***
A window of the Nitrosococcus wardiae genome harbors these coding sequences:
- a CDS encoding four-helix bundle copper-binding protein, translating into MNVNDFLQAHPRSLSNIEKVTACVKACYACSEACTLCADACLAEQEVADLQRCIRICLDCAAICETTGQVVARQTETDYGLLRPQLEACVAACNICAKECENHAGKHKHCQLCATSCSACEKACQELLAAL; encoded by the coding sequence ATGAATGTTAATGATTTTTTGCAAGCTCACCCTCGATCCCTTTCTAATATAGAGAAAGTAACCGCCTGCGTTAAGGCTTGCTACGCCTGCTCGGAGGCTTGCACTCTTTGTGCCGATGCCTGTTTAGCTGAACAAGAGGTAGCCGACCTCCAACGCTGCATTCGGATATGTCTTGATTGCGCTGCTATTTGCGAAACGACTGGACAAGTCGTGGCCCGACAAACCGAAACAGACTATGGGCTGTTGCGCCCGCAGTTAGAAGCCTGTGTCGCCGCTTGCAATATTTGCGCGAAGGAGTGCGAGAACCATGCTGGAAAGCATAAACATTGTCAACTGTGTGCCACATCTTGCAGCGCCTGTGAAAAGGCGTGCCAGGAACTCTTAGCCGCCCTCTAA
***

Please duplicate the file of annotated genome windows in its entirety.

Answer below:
A window of the Nitrosococcus wardiae genome harbors these coding sequences:
- a CDS encoding four-helix bundle copper-binding protein, translating into MNVNDFLQAHPRSLSNIEKVTACVKACYACSEACTLCADACLAEQEVADLQRCIRICLDCAAICETTGQVVARQTETDYGLLRPQLEACVAACNICAKECENHAGKHKHCQLCATSCSACEKACQELLAAL; encoded by the coding sequence ATGAATGTTAATGATTTTTTGCAAGCTCACCCTCGATCCCTTTCTAATATAGAGAAAGTAACCGCCTGCGTTAAGGCTTGCTACGCCTGCTCGGAGGCTTGCACTCTTTGTGCCGATGCCTGTTTAGCTGAACAAGAGGTAGCCGACCTCCAACGCTGCATTCGGATATGTCTTGATTGCGCTGCTATTTGCGAAACGACTGGACAAGTCGTGGCCCGACAAACCGAAACAGACTATGGGCTGTTGCGCCCGCAGTTAGAAGCCTGTGTCGCCGCTTGCAATATTTGCGCGAAGGAGTGCGAGAACCATGCTGGAAAGCATAAACATTGTCAACTGTGTGCCACATCTTGCAGCGCCTGTGAAAAGGCGTGCCAGGAACTCTTAGCCGCCCTCTAA